Paris has voted in favour of tripling parking charges for SUVs in Sunday’s referendum (4 February) which saw a turnout of just 5.7%.
Set to come into force at the start of September, the new parking tariffs for SUVs will increase to €18 an hour in Paris’ city centre, and €12 for the rest of the city. These rates will apply to all diesel, petrol and hybrid cars heavier than 1.6 tonnes, and for all electric cars above two tonnes.
The result follows backlash against the growing number of SUVs, and the recent finding from the Global Fuel Economy Initiative which found that SUVs prevented a 30% fall in carbon emissions between 2010 and 2022.
Director of the French clean air group Respire, Tony Renucci, said: “The result of the vote is a victory for Parisians’ quality of life. By making SUVs pay for the cost and nuisance they cause, Paris is sending a signal that these monsters on wheels are not welcome on our streets. It’s also excellent news for air quality, road safety and rebalancing public space in cities.”
However, despite the clear win for green advocates, the referendum saw just 78,000 out of 1.3 million eligible voters turn out to vote, raising scepticism of its mandate.
Royal Holloway, University of London’s Professor of Politics Nicholas Allen, explained to Zag Daily the importance of turnout in referendums and elections.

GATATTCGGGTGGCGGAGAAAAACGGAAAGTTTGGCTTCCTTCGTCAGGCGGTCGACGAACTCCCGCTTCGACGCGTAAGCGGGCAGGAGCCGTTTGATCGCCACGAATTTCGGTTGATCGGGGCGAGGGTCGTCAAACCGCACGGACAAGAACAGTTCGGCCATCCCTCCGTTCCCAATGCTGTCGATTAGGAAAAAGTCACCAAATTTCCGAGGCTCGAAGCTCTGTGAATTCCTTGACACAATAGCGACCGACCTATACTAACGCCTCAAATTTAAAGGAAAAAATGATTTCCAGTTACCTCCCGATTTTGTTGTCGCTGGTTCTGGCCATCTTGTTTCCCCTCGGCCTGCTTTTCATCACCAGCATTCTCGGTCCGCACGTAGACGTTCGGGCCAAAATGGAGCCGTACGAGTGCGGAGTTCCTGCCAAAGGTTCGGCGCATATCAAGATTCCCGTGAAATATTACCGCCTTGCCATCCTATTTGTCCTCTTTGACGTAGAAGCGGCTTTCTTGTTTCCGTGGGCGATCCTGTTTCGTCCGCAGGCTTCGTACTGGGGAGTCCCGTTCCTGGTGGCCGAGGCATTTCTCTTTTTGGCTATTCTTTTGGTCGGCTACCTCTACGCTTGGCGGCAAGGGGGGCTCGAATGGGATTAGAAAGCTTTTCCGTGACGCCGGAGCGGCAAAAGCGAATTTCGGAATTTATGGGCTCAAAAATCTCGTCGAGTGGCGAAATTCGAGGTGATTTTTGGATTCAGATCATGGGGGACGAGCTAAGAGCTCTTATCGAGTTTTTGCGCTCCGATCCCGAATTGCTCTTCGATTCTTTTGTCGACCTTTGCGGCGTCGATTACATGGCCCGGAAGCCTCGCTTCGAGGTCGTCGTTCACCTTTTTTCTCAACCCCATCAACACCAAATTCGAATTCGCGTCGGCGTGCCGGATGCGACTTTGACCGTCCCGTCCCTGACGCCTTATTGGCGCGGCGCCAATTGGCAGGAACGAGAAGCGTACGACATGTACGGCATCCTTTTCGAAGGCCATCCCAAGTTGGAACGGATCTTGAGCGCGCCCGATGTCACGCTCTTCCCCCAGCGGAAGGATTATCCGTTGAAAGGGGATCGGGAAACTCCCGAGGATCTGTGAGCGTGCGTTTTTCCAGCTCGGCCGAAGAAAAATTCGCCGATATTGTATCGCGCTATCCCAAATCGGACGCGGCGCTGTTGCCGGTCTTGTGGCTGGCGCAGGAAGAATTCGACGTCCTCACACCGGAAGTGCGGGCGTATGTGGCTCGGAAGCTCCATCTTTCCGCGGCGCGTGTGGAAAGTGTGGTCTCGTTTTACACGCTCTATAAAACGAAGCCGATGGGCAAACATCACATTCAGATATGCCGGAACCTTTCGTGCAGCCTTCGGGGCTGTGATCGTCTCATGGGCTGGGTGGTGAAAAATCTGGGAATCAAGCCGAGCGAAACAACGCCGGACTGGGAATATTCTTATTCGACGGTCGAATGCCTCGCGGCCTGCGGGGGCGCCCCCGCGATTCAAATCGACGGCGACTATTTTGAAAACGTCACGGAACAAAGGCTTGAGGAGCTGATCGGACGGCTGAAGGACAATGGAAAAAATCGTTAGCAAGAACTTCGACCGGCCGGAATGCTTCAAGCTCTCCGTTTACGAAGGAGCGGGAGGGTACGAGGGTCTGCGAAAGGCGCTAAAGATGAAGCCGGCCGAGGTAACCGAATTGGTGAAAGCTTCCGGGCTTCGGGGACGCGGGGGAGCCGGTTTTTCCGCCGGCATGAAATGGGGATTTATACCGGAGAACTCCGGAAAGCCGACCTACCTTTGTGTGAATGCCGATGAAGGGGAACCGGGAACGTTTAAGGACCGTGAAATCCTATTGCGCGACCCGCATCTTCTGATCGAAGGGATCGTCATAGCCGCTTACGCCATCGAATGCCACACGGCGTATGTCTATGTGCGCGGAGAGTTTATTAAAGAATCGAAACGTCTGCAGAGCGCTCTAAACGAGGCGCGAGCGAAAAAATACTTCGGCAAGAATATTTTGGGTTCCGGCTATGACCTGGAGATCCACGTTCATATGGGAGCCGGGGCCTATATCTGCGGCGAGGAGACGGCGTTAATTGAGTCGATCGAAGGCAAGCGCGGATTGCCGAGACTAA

“Turnout is often treated as an indicator of the health or otherwise of a country’s democracy,” he said.
“It is common to see lower levels of turnout in so-called ‘second-order’ elections, like local elections, which are not concerned with choosing a national government. People generally understand that less is at stake.
“But the outcome of any local election or referendum in which only 1 in 18 voters bothered to cast a vote is going to struggle to be seen as legitimate. No one can plausibly claim popular support for tripling the costs of parking SUVs off the back of a 5.7% turnout.”
The motorists’ lobby group 40 Millions d’Automobilistes has argued that drivers should be free to choose whatever vehicle they want.
“It was a hair’s breadth away from shame being added to ridicule,” the group’s General Delegate Pierre Chasseray said. “The Minister of Transport must intervene against this extremist project by the city of Paris.”
Last year, Paris held a similar vote on whether to ban rented e-scooters, which also garnered a low turnout of just 7.5% and meant Paris subsequently became the first European capital to do so.
While the industry can celebrate a win this time around, it could very easily become a loss next time if Paris’ worryingly low turnout trend continues.
Nevertheless, key industry players are hoping other cities follow suit with this green policy.
“We know many cities have been watching the whole process keenly, and will follow how this measure is rolled out. London’s mayor Sadiq Khan has already publicly said as much,” Director of the Clean Cities Campaign Barbara Stoll told Zag.
“Cities such as Amsterdam, Copenhagen and Oslo are all taking bold steps to prioritise human wellbeing and clean air above cars, and with this in mind the vote will surely send a strong message to other city leaders who are poised to act.”